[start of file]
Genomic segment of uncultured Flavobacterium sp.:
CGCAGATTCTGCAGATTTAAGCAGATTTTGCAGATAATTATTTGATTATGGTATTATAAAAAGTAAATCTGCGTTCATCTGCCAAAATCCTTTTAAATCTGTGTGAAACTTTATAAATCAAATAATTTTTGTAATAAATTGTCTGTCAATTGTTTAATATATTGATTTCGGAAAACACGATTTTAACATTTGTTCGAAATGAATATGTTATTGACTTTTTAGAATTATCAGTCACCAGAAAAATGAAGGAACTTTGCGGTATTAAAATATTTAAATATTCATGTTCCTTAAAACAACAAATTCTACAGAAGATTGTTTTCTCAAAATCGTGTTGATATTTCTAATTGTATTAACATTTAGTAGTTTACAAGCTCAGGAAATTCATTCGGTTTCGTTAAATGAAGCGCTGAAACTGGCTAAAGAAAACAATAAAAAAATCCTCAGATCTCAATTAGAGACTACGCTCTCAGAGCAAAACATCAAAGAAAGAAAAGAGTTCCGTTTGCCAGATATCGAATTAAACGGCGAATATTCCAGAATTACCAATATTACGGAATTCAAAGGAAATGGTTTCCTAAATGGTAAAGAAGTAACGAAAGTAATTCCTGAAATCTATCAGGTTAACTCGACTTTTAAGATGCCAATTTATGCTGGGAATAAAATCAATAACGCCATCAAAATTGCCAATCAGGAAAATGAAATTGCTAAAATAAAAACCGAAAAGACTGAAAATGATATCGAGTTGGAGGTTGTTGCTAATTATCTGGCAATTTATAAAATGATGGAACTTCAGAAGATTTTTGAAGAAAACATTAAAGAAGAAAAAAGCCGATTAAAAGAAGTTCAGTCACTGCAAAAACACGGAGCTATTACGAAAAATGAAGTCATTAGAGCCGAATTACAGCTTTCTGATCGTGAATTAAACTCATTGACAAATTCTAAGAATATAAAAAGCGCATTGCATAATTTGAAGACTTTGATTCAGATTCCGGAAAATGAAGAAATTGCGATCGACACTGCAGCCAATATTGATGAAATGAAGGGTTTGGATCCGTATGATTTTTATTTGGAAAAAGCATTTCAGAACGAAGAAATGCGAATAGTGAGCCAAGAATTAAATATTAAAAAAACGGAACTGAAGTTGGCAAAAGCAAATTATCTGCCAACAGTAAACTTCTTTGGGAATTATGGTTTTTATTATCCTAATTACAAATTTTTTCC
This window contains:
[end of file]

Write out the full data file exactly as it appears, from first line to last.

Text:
Genomic segment of uncultured Flavobacterium sp.:
CGCAGATTCTGCAGATTTAAGCAGATTTTGCAGATAATTATTTGATTATGGTATTATAAAAAGTAAATCTGCGTTCATCTGCCAAAATCCTTTTAAATCTGTGTGAAACTTTATAAATCAAATAATTTTTGTAATAAATTGTCTGTCAATTGTTTAATATATTGATTTCGGAAAACACGATTTTAACATTTGTTCGAAATGAATATGTTATTGACTTTTTAGAATTATCAGTCACCAGAAAAATGAAGGAACTTTGCGGTATTAAAATATTTAAATATTCATGTTCCTTAAAACAACAAATTCTACAGAAGATTGTTTTCTCAAAATCGTGTTGATATTTCTAATTGTATTAACATTTAGTAGTTTACAAGCTCAGGAAATTCATTCGGTTTCGTTAAATGAAGCGCTGAAACTGGCTAAAGAAAACAATAAAAAAATCCTCAGATCTCAATTAGAGACTACGCTCTCAGAGCAAAACATCAAAGAAAGAAAAGAGTTCCGTTTGCCAGATATCGAATTAAACGGCGAATATTCCAGAATTACCAATATTACGGAATTCAAAGGAAATGGTTTCCTAAATGGTAAAGAAGTAACGAAAGTAATTCCTGAAATCTATCAGGTTAACTCGACTTTTAAGATGCCAATTTATGCTGGGAATAAAATCAATAACGCCATCAAAATTGCCAATCAGGAAAATGAAATTGCTAAAATAAAAACCGAAAAGACTGAAAATGATATCGAGTTGGAGGTTGTTGCTAATTATCTGGCAATTTATAAAATGATGGAACTTCAGAAGATTTTTGAAGAAAACATTAAAGAAGAAAAAAGCCGATTAAAAGAAGTTCAGTCACTGCAAAAACACGGAGCTATTACGAAAAATGAAGTCATTAGAGCCGAATTACAGCTTTCTGATCGTGAATTAAACTCATTGACAAATTCTAAGAATATAAAAAGCGCATTGCATAATTTGAAGACTTTGATTCAGATTCCGGAAAATGAAGAAATTGCGATCGACACTGCAGCCAATATTGATGAAATGAAGGGTTTGGATCCGTATGATTTTTATTTGGAAAAAGCATTTCAGAACGAAGAAATGCGAATAGTGAGCCAAGAATTAAATATTAAAAAAACGGAACTGAAGTTGGCAAAAGCAAATTATCTGCCAACAGTAAACTTCTTTGGGAATTATGGTTTTTATTATCCTAATTACAAATTTTTTCC
This window contains: